Rumsfeld to stay as US defense secretary
Donald Rumsfeld is to stay on as US defense secretary, surviving the overhaul of US President George W. Bush's cabinet after his election victory, a senior US official revealed.
The official said Rumsfeld, 72, was staying at the request of Bush as the United States presses crucial campaigns in the war on terror and in Iraq.
The defense secretary, one of the so-called "hawks" of the Bush administration, was closely involved in the decision to invade Afghanistan after the September 11, 2001 attacks, and more controversially Iraq in March, 2003.
"The president and secretary Rumsfeld spoke on Monday, the president asked him to stay, the secretary agreed, and the president is very pleased," the official said late Friday.
"This is a time of real challenge. We are waging a war against terror, and at this critical juncture Secretary Rumsfeld is the right person for this position," the official said.
Rumsfeld is one of the few members of Bush's cabinet to survive key personnel changes after the president's re-election on November 2.
Word that he will be retained came as former New York police commissioner Bernard Kerik was nominated as the country's new homeland security secretary and as Health and Human Services Secretary Tommy Thompson announced his departure.
Other prominent officials, including Secretary of State Colin Powell, Commerce Secretary Don Evans and Homeland Security Secretary Tom Ridge, have already resigned.
Rumsfeld himself would not confirm his status. A Pentagon spokesman would say only that the president and Rumsfeld discussed his future earlier this week, and "the secretary is hard at work."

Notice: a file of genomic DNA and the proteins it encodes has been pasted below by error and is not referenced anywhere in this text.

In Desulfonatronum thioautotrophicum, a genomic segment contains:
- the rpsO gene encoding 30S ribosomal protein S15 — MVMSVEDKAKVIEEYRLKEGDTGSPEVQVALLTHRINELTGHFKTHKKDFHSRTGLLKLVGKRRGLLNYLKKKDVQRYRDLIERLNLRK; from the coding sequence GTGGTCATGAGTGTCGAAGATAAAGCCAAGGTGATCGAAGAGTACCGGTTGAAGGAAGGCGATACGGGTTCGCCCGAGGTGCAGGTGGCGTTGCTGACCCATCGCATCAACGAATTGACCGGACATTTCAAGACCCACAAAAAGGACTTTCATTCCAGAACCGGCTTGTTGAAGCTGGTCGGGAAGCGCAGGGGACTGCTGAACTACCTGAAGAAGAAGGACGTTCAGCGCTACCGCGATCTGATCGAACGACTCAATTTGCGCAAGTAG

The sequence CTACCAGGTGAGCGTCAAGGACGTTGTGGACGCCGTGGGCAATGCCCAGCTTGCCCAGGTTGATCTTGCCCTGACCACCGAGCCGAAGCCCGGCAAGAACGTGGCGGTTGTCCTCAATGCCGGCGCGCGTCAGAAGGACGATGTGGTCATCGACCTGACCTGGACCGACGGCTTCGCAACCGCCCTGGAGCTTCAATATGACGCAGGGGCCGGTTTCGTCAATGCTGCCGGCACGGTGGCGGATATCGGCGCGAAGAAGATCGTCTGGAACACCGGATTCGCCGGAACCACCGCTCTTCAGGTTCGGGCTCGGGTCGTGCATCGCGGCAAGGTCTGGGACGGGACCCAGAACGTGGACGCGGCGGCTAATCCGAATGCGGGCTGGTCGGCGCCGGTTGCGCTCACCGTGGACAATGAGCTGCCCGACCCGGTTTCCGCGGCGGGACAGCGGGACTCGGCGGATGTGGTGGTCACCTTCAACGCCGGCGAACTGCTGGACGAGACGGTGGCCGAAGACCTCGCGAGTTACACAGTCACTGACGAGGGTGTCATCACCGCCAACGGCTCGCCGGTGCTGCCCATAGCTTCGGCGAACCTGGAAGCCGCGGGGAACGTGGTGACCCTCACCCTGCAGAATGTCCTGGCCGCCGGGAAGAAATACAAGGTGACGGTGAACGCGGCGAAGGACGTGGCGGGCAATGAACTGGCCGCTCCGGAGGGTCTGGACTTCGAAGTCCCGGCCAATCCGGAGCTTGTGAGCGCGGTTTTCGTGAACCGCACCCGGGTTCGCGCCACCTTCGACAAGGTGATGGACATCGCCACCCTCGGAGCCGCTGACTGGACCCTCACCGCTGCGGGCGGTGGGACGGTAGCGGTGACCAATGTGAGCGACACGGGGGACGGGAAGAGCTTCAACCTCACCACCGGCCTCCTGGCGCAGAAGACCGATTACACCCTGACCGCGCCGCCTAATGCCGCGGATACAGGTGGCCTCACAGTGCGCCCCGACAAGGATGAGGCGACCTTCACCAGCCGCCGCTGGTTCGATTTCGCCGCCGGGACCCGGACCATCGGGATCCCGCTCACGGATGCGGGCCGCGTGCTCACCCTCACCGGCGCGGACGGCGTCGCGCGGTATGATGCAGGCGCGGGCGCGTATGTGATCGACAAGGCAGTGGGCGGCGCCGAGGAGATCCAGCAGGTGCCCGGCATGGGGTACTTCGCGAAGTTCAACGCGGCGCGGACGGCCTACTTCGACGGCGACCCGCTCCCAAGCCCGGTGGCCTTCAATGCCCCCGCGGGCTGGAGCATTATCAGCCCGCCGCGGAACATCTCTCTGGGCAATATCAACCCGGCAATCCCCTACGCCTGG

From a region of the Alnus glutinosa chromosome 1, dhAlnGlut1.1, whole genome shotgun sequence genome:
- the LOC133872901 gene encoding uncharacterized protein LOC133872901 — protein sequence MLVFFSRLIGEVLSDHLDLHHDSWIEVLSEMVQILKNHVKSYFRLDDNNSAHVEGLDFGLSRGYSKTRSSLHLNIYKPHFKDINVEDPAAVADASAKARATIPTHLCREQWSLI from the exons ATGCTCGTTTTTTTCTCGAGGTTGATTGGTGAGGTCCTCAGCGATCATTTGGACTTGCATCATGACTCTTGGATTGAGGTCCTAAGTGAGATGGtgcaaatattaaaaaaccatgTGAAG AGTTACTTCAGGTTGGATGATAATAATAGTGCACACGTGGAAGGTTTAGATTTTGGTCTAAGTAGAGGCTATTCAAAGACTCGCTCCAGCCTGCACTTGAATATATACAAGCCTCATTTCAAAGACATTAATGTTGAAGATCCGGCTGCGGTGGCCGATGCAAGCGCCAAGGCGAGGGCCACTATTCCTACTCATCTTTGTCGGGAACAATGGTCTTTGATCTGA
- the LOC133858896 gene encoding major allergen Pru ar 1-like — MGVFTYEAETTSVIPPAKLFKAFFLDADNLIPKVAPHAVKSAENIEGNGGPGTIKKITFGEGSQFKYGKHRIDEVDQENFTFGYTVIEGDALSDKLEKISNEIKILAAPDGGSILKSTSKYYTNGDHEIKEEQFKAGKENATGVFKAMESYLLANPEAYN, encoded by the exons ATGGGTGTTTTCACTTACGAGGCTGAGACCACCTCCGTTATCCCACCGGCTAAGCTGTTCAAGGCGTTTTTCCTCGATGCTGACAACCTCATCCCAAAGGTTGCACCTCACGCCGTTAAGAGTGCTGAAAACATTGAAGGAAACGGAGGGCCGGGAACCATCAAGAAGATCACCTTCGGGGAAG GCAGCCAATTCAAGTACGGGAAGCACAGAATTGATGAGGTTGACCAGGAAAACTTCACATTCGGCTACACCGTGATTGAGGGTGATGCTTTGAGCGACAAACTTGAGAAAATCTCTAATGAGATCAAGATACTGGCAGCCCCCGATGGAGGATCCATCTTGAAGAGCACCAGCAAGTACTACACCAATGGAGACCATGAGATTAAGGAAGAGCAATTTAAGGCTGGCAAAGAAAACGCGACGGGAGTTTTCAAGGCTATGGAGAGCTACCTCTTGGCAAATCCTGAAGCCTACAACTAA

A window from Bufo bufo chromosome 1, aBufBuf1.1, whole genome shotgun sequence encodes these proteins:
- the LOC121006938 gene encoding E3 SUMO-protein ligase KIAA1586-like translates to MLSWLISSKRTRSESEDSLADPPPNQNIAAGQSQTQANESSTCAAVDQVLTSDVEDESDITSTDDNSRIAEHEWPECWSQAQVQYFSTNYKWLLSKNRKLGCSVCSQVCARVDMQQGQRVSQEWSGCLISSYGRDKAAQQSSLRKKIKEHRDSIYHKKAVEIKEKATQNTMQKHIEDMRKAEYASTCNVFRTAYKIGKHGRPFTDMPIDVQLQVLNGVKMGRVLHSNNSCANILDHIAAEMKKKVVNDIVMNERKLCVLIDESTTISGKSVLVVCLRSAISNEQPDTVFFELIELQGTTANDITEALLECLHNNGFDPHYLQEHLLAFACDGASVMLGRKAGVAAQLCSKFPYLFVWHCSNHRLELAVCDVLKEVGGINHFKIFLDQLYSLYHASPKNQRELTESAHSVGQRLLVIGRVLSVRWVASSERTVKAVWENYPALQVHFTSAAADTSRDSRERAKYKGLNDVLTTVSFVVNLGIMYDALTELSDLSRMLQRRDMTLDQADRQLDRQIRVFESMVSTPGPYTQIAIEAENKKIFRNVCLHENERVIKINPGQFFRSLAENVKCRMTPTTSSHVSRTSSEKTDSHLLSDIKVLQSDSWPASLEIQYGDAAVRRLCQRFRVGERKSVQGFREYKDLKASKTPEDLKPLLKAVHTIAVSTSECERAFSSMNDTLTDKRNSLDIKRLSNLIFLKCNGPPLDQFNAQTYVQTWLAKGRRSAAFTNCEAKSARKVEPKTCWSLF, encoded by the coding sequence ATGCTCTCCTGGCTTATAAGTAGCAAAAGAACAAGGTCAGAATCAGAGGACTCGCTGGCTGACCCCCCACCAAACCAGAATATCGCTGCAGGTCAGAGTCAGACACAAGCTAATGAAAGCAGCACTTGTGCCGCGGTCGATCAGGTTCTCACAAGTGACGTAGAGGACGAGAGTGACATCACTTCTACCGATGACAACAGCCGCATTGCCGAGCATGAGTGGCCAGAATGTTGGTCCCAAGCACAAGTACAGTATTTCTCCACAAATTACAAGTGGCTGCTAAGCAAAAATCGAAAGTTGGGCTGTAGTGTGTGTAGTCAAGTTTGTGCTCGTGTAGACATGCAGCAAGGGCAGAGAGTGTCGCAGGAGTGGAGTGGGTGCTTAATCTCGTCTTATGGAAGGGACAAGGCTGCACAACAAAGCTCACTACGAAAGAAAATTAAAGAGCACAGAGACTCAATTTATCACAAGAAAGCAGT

But Rumsfeld is clearly primed for an unprecedented third term as defense secretary after an extraordinary four years in which he led the US military through two major wars and an unconventional global struggle against Muslim extremists.
A deepening insurgency in Iraq, the Abu Ghraib prisoner abuse scandal, and the failure to find weapons of mass destruction in Iraq -- issues of intense controversy -- show no sign of having dented Rumsfeld's standing with the president.
Rumsfeld's forceful style and impatience with diplomacy alienated European allies offended by his dismissal of them as "Old Europe." It also sparked policy battles with Powell, who resigned November 15.
Rumsfeld's relations with Congress also have been rough.
Members of both parties criticize him for failing to send a large enough force to stabilize Iraq and for refusing to enlarge the army to meet the growing security commitments.
Rumsfeld was the youngest defense secretary ever when he assumed the post for the first time in 1975 at age 43, under former president Gerald Ford.
Now 72, the oldest defense secretary ever, Rumsfeld still bristles with energy.
Even when his future was still publicly in doubt, Rumsfeld staked out his priorities:
"To win the global war on terror, to continue the work in Afghanistan and Iraq, which is part of that war, and to see that we continue the process of transforming the department so that it's appropriate for the 21st century," he said as Powell's resignation was being announced.
But he faces a huge problem in Iraq that threatens to swamp progress on all other fronts.
A guerrilla insurgency that Rumsfeld once denied existed has grown to the point where US forces are again engaged in major combat operations, storming the city of Fallujah and launching raids in Sunni areas to uproot rebel strongholds.
The Pentagon this week said it is upping the number of troops in Iraq to 150,000 -- numbers not seen since the early invasion phase of the war -- to provide security for January 30 elections.
Military officials have cautioned it will take time for newly trained Iraqi security forces to mature, and Democratic lawmakers warn that American forces will be tied down in Iraq for a long time.
With pressure growing in Congress for an increase in the size of the army, Rumsfeld also faces an uphill struggle in his goal of remaking the US military into a smaller, lighter, more agile force enabled by high technology.